Skip to comments.Mourning in America
Posted on 11/01/2002 5:16:44 PM PST by Pokey78
IT IS NO GRAVESIDE cliché to say that the death of Paul Wellstone leaves a gaping void in American politics. Let's be clear about exactly where that gaping void lies. Iowa senator Tom Harkin's tribute to Wellstone as a man who "made a miner up on the Iron Range know that he was as important as the president of the United States" may have been true for some miners (and some presidents). Harkin may have been right to say that Wellstone fought "for those who mop our floors and clean our bathrooms, for those who take care of our elderly, take care of our sick, teach our kids, help our homeless." But the poor were Wellstone's topic, not his constituency. Wellstone's constituency was academic leftists. We don't doubt that his struggle helped rescue the poor on occasion. But the help they got was incidental to his larger struggle, which was to rescue the consciences of his fellow professors.
This is not an observation we make sneeringly. The tendencies Wellstone represented are a real and serious corner of our political landscape. We won't pretend to like this politics: With its obsessive focus on sexuality and race issues, its embrace of the anti-Western side in all conflicts, its combination of class privilege and class envy, its political correctness and its authoritarian speech codes, the leftism espoused almost unanimously on university faculties (and elsewhere) most often strikes us as irresponsible. And yet it can be granted that our professors are under-represented in the political system. For decades now, America has employed far more people in education than in agriculture. This is a country with more gender-studies professors than cowboys, more guidance counselors than stevedores, more admissions officers than sleeping-car porters. So who represents them in our Senate? It's true that there are a few senators in near-total sympathy with their university constituents; Hillary Clinton comes to mind. But Paul Wellstone, a Carleton College political science professor, was the only senator the academic Left could call its own. As such, he was the living symbol of the most important, most elite, most interesting--and possibly most dangerous--wing of our contemporary "progressive" politics.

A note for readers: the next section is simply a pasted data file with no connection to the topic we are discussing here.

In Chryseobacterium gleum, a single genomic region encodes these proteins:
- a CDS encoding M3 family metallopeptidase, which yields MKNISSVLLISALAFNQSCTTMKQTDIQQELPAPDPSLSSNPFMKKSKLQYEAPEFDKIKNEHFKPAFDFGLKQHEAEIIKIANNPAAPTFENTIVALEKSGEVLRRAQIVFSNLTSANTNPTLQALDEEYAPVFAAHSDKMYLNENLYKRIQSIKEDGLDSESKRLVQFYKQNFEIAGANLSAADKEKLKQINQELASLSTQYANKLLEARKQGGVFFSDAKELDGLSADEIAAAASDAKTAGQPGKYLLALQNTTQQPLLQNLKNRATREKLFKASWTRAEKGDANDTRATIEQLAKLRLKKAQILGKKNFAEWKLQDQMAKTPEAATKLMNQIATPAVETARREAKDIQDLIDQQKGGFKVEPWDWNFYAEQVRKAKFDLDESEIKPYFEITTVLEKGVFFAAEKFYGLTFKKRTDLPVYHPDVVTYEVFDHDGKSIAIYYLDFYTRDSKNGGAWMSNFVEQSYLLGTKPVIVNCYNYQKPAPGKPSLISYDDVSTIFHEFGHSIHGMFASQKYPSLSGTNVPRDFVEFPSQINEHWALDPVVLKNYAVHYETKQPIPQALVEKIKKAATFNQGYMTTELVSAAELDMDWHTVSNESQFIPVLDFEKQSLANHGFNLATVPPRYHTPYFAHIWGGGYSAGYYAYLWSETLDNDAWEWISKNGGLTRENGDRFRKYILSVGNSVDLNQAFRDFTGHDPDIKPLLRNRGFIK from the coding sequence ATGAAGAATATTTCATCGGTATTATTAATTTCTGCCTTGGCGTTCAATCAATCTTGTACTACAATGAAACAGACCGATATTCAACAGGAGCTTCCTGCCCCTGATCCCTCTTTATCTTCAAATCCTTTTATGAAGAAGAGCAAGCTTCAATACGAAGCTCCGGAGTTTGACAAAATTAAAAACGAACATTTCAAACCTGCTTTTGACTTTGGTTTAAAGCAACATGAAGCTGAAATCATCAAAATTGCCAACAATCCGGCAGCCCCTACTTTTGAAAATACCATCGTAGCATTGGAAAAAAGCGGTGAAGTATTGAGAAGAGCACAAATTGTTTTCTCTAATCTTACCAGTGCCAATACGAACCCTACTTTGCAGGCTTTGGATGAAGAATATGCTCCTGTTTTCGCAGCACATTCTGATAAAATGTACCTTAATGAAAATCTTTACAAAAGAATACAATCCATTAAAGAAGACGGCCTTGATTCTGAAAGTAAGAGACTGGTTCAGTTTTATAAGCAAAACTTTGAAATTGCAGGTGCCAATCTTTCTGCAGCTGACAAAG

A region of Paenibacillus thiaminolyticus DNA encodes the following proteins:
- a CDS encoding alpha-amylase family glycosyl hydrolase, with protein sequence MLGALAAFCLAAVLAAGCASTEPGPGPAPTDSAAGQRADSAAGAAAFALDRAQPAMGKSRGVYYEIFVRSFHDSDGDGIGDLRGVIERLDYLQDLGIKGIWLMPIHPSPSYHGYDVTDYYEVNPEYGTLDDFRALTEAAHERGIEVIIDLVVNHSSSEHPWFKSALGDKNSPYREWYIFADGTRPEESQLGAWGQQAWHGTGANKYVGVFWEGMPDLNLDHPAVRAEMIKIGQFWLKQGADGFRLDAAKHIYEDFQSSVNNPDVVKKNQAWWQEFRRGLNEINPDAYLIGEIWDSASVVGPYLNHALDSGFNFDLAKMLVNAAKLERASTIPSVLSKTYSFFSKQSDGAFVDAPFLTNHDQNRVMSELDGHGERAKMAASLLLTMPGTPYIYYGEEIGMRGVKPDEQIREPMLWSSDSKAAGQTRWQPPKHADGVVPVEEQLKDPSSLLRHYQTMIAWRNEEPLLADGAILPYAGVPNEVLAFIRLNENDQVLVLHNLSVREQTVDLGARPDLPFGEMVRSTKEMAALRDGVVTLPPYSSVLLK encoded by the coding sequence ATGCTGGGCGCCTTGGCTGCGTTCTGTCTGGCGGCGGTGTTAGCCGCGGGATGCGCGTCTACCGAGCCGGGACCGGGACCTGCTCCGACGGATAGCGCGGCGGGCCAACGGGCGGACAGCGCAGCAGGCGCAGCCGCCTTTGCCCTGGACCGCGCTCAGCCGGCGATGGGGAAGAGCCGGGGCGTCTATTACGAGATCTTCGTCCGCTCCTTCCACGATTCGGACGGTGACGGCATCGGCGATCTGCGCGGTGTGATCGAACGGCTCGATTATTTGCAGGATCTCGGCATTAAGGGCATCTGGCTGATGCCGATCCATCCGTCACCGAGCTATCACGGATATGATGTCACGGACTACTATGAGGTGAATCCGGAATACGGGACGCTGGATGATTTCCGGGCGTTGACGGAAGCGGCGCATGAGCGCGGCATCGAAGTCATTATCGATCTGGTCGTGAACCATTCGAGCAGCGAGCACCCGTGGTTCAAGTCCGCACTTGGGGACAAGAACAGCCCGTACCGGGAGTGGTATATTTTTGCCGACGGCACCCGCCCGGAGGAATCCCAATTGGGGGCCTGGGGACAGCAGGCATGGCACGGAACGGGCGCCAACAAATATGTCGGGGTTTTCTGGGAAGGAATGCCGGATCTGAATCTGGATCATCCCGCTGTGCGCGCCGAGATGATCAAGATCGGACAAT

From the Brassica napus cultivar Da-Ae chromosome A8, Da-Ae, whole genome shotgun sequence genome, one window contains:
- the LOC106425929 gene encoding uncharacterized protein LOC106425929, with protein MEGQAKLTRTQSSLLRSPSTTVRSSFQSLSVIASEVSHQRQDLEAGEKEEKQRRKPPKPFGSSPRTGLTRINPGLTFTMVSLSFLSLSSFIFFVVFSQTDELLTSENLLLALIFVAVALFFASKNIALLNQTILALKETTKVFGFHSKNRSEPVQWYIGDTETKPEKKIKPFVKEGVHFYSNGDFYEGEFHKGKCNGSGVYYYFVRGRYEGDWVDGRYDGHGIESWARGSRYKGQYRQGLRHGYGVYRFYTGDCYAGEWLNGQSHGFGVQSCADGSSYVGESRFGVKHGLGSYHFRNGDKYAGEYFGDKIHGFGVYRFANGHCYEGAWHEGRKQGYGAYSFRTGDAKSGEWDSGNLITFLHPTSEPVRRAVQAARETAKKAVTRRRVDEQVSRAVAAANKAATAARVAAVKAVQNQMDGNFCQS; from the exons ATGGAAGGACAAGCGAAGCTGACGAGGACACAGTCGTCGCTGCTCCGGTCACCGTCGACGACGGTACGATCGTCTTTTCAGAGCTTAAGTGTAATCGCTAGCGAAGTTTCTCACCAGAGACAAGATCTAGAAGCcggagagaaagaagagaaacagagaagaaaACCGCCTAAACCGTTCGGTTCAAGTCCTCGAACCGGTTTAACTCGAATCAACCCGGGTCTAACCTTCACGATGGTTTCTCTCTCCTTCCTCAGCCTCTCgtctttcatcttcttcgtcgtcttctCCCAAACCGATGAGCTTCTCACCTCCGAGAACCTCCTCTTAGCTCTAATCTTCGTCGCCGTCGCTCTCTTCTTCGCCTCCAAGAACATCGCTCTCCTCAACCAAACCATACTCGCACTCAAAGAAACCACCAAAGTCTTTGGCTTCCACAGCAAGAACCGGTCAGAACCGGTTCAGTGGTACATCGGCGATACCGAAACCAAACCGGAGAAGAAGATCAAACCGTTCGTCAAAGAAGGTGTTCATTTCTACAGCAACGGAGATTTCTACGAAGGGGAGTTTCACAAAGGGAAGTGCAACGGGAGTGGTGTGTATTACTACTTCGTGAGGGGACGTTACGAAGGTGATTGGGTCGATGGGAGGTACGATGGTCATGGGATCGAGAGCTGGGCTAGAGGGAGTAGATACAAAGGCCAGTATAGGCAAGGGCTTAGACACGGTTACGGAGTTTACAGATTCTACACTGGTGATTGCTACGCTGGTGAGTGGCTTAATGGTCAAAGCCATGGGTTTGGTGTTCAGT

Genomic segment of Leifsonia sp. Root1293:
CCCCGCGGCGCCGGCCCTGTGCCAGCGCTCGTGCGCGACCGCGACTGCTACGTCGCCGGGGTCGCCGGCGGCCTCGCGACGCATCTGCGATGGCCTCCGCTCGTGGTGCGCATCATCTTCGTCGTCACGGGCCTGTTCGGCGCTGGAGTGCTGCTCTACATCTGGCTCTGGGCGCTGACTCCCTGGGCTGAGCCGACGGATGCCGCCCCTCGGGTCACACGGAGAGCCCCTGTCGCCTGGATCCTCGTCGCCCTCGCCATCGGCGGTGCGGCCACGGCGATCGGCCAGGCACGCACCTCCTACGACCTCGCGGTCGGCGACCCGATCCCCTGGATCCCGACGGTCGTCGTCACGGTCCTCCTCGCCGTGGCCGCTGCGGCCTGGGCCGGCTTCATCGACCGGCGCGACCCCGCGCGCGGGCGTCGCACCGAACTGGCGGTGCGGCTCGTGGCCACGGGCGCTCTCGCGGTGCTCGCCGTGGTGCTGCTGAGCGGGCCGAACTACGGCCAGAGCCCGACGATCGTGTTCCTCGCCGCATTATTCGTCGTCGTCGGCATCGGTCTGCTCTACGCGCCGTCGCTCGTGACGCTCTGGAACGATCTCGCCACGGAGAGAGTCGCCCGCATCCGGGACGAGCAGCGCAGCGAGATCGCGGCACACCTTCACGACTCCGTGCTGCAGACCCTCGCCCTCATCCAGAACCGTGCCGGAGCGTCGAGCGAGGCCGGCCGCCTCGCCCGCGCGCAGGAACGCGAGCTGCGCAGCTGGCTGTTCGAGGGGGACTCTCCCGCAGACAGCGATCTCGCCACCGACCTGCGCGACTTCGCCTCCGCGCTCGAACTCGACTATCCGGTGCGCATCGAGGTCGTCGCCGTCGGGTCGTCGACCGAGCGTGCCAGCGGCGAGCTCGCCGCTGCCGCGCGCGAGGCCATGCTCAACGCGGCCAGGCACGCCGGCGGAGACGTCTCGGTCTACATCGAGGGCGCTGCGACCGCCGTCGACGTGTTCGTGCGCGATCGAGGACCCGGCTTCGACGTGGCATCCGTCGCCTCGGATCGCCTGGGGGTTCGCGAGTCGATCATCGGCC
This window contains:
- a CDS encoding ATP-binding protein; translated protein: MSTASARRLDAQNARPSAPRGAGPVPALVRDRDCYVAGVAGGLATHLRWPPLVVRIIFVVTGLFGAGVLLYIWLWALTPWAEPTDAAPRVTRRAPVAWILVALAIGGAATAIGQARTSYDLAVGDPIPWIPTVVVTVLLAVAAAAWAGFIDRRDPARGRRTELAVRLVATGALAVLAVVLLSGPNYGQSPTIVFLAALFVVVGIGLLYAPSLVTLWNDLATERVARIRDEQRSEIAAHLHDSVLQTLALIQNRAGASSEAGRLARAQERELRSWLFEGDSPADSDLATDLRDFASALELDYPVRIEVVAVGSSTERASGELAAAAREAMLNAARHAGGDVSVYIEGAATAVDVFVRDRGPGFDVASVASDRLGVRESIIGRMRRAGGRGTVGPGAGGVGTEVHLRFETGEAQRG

It is in this context that the nationwide outrage over last week's "memorial service" for Wellstone at Williams Arena in Minneapolis is best understood. Millions of Americans--and 55 percent of Minnesota households--tuned in on television to watch a solemn commemoration and found a rally devoted to a politics that was twisted, pagan, childish, inhumane, and even totalitarian beyond their worst nightmares. The crowd of 20,000 booed a succession of people who had come to pay their respects to a dead colleague: Senate minority leader Trent Lott, Minnesota governor Jesse Ventura, and former Minnesota senators Rod Grams and Rudy Boschwitz. Vice President Dick Cheney was disinvited from the affair. Former president Bill Clinton appeared on the Jumbo-Tron yuk-yukking and giving thumbs-up signs, looking happier than he had since . . . well, since Ron Brown's funeral. And most bizarrely, Wellstone's treasurer and friend Rick Kahn staged a confrontation with Republican representative Jim Ramstad and three senators (Domenici of New Mexico, Brownback of Kansas, and DeWine of Ohio) that was reminiscent of a Maoist reeducation camp. With the help of the mob, Kahn sought to bully and shame these Republicans into abandoning their party and supporting Walter Mondale, taunting: "We can redeem the sacrifice of his life, if you help us win this election for Paul Wellstone." And if they don't help. . . ? Small wonder Connecticut Democrat Chris Dodd was said to have apologized afterwards to his Senate colleague Domenici. It was a sinister incident, unexampled in recent American politics.